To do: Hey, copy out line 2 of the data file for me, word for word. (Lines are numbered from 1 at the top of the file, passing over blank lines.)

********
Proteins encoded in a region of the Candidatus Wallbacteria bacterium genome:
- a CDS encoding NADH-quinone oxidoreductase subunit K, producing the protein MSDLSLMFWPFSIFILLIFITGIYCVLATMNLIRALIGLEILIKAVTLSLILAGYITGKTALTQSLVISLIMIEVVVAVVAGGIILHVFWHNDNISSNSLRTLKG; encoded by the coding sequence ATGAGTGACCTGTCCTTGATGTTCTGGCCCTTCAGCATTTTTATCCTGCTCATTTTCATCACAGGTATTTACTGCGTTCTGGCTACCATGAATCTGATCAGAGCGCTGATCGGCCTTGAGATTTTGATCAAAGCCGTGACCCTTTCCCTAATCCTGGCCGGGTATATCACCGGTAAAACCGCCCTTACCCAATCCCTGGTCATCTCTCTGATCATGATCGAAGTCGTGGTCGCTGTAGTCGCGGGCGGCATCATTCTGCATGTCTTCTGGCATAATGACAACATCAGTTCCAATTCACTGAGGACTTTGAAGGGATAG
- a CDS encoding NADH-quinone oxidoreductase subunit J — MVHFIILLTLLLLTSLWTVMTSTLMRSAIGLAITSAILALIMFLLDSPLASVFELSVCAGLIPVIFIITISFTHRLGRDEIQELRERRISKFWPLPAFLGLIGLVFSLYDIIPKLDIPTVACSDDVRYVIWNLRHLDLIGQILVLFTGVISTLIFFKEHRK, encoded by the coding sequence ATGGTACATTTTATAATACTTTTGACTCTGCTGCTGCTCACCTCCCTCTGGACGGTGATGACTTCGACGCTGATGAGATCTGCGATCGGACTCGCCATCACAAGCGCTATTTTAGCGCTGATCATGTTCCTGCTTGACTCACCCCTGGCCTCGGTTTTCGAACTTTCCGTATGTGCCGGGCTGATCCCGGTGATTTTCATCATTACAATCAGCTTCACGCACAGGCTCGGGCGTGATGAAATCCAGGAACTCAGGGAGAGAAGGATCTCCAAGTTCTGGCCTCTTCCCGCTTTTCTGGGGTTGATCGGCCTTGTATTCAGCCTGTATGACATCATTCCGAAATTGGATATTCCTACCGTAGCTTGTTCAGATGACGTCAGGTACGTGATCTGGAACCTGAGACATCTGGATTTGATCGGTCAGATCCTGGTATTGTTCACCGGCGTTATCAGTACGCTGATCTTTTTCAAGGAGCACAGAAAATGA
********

- a CDS encoding NADH-quinone oxidoreductase subunit K, producing the protein MSDLSLMFWPFSIFILLIFITGIYCVLATMNLIRALIGLEILIKAVTLSLILAGYITGKTALTQSLVISLIMIEVVVAVVAGGIILHVFWHNDNISSNSLRTLKG; encoded by the coding sequence ATGAGTGACCTGTCCTTGATGTTCTGGCCCTTCAGCATTTTTATCCTGCTCATTTTCATCACAGGTATTTACTGCGTTCTGGCTACCATGAATCTGATCAGAGCGCTGATCGGCCTTGAGATTTTGATCAAAGCCGTGACCCTTTCCCTAATCCTGGCCGGGTATATCACCGGTAAAACCGCCCTTACCCAATCCCTGGTCATCTCTCTGATCATGATCGAAGTCGTGGTCGCTGTAGTCGCGGGCGGCATCATTCTGCATGTCTTCTGGCATAATGACAACATCAGTTCCAATTCACTGAGGACTTTGAAGGGATAG